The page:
The Buyer Offer
The company proudly claims to have not done any formal marketing, which may have something to do with their lack of traction.
FOAP is targeting big brands and advertising agencies as their key customers, with significant website real-estate dedicated to their enterprise service.
A feature they hope will help with this is their claim to have only “legally verified” photos, safe to license and use for commercial purposes. They verify contributor’s identity –via third-party service Jumio– requesting a copy of their photo ID. But supplying this information is optional for contributors, so non-verified images are still available for license. Releases are also not checked by the company. Instead they rely on the contributor to tick a box to say that they have appropriate releases, which is always exceptionally risky when working with the general public as your contributor base.
Missions are a key part of buyer marketing, but require an expensive monthly subscription to set up, effectively putting them out of reach for casual photo buyers.
CEO, David Los, has said that missions is the area where their sales are growing, and that they are continuously focused on providing suitable images in an accurate and prompt manner to boost business growth. Since the prize/compensation offered in missions is far higher than in the marketplace, FOAP’s community of users are actively submitting photos to each mission. It’s this community of active contributors that attracts buyers.
How is it Going?
The company is understandably tight-lipped about sales figures. They say that they have over 500,000 users, are adding around 130,000 photos to the marketplace every month and have over 20 staff. They say 70% of their business comes from the US, though also cite South America as a growth region.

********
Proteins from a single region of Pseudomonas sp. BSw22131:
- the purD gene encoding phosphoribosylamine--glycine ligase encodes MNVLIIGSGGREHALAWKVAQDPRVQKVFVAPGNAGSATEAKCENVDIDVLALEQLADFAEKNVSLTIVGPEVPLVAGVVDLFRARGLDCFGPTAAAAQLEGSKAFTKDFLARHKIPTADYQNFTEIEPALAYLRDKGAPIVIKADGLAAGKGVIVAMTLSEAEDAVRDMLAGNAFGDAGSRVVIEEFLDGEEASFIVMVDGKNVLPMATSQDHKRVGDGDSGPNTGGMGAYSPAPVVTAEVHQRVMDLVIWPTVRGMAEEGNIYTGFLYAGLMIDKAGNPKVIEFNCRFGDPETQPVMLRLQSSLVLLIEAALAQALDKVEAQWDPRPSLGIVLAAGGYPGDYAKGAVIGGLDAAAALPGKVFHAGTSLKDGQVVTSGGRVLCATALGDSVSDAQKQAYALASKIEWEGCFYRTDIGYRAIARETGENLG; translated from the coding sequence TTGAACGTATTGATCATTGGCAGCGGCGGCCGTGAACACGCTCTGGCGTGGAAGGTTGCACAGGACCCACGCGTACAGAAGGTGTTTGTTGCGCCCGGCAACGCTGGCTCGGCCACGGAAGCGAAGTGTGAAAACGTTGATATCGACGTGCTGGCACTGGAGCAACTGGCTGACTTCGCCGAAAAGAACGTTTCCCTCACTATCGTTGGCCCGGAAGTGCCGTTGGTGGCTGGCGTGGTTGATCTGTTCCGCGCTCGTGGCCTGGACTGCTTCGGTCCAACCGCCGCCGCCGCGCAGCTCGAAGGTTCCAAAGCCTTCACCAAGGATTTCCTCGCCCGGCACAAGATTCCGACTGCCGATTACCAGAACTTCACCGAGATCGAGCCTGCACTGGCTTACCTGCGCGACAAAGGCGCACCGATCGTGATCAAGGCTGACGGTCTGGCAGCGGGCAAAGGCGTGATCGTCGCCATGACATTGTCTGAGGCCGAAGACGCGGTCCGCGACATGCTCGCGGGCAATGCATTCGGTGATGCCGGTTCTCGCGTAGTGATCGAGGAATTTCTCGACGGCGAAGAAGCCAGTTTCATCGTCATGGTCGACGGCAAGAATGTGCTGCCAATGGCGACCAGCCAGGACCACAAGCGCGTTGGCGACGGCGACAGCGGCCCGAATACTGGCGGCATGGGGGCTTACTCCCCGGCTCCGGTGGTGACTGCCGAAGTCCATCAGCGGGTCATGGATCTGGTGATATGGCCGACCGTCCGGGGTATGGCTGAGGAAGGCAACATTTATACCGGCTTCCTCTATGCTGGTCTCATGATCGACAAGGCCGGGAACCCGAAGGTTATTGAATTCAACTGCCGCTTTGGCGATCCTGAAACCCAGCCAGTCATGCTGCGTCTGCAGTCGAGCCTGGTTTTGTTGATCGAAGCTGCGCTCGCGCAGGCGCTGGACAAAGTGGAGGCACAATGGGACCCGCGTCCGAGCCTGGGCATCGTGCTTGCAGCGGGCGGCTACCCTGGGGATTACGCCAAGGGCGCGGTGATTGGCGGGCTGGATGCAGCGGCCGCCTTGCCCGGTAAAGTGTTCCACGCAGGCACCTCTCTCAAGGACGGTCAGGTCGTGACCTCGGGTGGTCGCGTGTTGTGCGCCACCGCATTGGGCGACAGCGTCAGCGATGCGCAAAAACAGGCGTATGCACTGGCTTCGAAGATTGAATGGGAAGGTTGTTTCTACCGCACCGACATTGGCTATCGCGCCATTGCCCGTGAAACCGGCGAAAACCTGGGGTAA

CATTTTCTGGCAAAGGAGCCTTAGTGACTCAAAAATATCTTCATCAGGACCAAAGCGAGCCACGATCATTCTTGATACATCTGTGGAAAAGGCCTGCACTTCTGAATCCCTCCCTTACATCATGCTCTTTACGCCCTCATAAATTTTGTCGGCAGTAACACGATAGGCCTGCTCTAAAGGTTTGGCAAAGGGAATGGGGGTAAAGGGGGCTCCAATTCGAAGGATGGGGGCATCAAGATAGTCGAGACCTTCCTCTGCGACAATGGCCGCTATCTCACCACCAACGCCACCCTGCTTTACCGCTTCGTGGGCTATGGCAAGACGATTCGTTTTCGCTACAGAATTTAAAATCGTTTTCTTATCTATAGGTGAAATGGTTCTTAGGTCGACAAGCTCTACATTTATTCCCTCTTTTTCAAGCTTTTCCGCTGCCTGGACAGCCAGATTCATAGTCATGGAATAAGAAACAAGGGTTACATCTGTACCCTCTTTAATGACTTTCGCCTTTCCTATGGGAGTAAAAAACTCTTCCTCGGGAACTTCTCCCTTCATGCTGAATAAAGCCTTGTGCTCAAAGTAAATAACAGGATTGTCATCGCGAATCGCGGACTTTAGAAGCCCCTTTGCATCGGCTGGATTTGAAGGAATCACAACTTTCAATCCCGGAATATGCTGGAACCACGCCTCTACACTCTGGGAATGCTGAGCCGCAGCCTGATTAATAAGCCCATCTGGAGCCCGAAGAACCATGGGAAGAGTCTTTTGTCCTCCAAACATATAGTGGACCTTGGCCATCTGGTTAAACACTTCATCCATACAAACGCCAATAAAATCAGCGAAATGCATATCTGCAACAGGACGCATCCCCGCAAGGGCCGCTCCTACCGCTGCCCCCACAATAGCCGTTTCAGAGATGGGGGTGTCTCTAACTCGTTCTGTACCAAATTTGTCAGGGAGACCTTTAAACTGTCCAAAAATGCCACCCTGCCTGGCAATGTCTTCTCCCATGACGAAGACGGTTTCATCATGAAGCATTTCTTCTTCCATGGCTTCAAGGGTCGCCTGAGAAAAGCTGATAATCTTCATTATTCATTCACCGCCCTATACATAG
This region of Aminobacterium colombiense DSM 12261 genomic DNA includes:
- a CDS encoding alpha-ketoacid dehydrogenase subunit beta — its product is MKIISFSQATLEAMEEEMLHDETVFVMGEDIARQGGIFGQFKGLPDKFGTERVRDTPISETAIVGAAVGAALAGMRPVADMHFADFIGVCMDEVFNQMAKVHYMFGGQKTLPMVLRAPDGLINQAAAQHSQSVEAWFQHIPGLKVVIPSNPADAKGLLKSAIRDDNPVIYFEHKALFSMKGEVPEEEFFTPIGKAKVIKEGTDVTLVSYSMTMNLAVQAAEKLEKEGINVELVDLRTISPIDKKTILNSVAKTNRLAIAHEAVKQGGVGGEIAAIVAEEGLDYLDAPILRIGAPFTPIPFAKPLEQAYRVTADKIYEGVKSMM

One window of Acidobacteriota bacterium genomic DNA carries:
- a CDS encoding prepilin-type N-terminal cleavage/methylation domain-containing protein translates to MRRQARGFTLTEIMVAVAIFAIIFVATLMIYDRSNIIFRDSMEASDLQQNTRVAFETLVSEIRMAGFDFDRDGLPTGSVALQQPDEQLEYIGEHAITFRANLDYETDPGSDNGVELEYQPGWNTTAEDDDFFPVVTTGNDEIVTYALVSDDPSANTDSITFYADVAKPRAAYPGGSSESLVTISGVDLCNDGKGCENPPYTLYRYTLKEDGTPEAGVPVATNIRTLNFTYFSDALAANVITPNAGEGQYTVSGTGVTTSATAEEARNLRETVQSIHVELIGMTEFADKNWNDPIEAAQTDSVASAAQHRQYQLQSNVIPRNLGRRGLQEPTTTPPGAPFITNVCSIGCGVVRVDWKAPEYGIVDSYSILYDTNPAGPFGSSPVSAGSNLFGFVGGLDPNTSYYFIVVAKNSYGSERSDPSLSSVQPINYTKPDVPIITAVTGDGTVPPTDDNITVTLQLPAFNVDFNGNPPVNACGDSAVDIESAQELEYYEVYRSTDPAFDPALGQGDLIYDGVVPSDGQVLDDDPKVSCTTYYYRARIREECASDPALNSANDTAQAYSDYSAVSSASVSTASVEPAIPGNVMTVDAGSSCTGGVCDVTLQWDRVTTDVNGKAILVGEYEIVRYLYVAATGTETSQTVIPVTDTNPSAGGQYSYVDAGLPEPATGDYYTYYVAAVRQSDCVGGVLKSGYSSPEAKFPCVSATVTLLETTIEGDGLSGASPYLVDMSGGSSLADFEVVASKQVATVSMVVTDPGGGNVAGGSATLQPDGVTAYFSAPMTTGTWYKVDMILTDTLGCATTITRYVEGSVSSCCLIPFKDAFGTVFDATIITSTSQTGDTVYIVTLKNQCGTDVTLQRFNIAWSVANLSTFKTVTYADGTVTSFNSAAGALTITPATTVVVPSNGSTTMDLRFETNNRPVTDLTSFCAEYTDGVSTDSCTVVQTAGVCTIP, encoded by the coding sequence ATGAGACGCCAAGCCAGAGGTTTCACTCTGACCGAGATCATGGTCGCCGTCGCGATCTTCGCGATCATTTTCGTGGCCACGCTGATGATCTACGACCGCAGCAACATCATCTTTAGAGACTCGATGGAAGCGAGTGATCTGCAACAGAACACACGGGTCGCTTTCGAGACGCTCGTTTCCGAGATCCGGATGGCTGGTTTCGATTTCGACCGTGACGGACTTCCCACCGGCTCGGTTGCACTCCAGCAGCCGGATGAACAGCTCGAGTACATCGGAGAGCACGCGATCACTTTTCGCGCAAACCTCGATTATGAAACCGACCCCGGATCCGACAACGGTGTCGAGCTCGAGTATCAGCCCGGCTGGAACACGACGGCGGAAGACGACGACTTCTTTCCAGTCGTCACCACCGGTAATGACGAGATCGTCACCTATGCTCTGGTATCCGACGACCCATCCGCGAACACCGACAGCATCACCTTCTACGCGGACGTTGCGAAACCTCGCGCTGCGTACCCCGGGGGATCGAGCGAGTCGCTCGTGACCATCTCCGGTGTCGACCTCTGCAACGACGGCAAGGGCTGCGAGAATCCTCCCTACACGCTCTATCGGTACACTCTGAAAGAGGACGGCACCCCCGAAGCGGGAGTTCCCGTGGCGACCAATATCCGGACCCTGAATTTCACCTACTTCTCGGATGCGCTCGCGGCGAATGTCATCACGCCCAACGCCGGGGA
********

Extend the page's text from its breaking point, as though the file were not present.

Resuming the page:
One of their top contributors, Susanne Alfredsson, said she’s very pleased with sales, having sold images to brands like Panasonic Lumix and Mastercard. She praises the community features and the simplicity of the UI and has no concerns about the high-risk attitude towards legal verification nor the lack of a proper review system.
However, this is a common point in mobile-focussed & community-driven stock companies: the majority of their contributors are enthusiasts or beginners, entering the market with low to non-existent expectations of earnings, attracted more to the user interaction than the monetisation.
FOAP’s stated ambition is to sell more images per second than Shutterstock, which was recently more than 4 per second. This may not be the best metric for success given the mobile space is shaping up to be a much lower volume sector than subscription microstock, but regardless, from all external signs FOAP doesn’t appear to be on track to meet that goal for a very long time.
For experienced stock photographers, the inspiration, social connections and simplified workflow likely won’t make up for low sales. Until the poor search performance, inconsistent quality and legal issues are resolved, sales volumes from the marketplace are likely to remain low.
But if you’re just testing the waters with mobile or enjoy submitting images to the missions, you might have some fun with FOAP.
If you’re on FOAP and happy with your earnings, I’d love to hear from you in the comments.